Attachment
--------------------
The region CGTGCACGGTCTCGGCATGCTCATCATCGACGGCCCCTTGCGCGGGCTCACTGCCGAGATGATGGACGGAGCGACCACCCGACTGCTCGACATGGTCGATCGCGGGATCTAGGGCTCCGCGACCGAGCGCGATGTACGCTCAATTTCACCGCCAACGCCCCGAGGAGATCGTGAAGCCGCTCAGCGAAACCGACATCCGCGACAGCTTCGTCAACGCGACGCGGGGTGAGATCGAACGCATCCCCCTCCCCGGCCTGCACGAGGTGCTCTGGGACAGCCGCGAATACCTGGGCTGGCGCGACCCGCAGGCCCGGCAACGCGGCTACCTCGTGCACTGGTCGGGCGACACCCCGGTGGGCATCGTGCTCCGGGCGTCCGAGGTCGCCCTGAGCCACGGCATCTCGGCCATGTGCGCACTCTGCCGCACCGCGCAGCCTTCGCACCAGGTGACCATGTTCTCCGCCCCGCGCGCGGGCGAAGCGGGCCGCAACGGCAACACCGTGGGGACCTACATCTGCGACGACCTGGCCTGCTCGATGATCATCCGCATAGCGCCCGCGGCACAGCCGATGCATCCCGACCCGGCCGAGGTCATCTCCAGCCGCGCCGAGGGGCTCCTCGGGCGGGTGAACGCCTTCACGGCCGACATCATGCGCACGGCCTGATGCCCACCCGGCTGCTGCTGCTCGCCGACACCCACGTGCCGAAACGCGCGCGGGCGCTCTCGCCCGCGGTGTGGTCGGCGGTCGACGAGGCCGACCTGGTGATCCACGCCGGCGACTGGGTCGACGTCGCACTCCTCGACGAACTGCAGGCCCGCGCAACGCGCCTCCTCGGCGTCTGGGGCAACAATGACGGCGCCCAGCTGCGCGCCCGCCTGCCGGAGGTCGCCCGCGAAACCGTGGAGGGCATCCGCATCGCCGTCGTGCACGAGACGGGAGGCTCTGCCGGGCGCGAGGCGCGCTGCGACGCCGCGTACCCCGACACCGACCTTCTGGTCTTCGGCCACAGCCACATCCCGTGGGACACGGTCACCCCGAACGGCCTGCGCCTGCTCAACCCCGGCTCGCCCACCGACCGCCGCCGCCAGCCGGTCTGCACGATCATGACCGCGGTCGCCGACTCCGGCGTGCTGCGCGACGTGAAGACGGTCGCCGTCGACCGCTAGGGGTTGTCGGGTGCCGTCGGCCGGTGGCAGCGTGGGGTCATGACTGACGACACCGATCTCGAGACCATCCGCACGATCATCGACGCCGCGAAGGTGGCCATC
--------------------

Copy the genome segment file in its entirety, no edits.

The region CGTGCACGGTCTCGGCATGCTCATCATCGACGGCCCCTTGCGCGGGCTCACTGCCGAGATGATGGACGGAGCGACCACCCGACTGCTCGACATGGTCGATCGCGGGATCTAGGGCTCCGCGACCGAGCGCGATGTACGCTCAATTTCACCGCCAACGCCCCGAGGAGATCGTGAAGCCGCTCAGCGAAACCGACATCCGCGACAGCTTCGTCAACGCGACGCGGGGTGAGATCGAACGCATCCCCCTCCCCGGCCTGCACGAGGTGCTCTGGGACAGCCGCGAATACCTGGGCTGGCGCGACCCGCAGGCCCGGCAACGCGGCTACCTCGTGCACTGGTCGGGCGACACCCCGGTGGGCATCGTGCTCCGGGCGTCCGAGGTCGCCCTGAGCCACGGCATCTCGGCCATGTGCGCACTCTGCCGCACCGCGCAGCCTTCGCACCAGGTGACCATGTTCTCCGCCCCGCGCGCGGGCGAAGCGGGCCGCAACGGCAACACCGTGGGGACCTACATCTGCGACGACCTGGCCTGCTCGATGATCATCCGCATAGCGCCCGCGGCACAGCCGATGCATCCCGACCCGGCCGAGGTCATCTCCAGCCGCGCCGAGGGGCTCCTCGGGCGGGTGAACGCCTTCACGGCCGACATCATGCGCACGGCCTGATGCCCACCCGGCTGCTGCTGCTCGCCGACACCCACGTGCCGAAACGCGCGCGGGCGCTCTCGCCCGCGGTGTGGTCGGCGGTCGACGAGGCCGACCTGGTGATCCACGCCGGCGACTGGGTCGACGTCGCACTCCTCGACGAACTGCAGGCCCGCGCAACGCGCCTCCTCGGCGTCTGGGGCAACAATGACGGCGCCCAGCTGCGCGCCCGCCTGCCGGAGGTCGCCCGCGAAACCGTGGAGGGCATCCGCATCGCCGTCGTGCACGAGACGGGAGGCTCTGCCGGGCGCGAGGCGCGCTGCGACGCCGCGTACCCCGACACCGACCTTCTGGTCTTCGGCCACAGCCACATCCCGTGGGACACGGTCACCCCGAACGGCCTGCGCCTGCTCAACCCCGGCTCGCCCACCGACCGCCGCCGCCAGCCGGTCTGCACGATCATGACCGCGGTCGCCGACTCCGGCGTGCTGCGCGACGTGAAGACGGTCGCCGTCGACCGCTAGGGGTTGTCGGGTGCCGTCGGCCGGTGGCAGCGTGGGGTCATGACTGACGACACCGATCTCGAGACCATCCGCACGATCATCGACGCCGCGAAGGTGGCCATC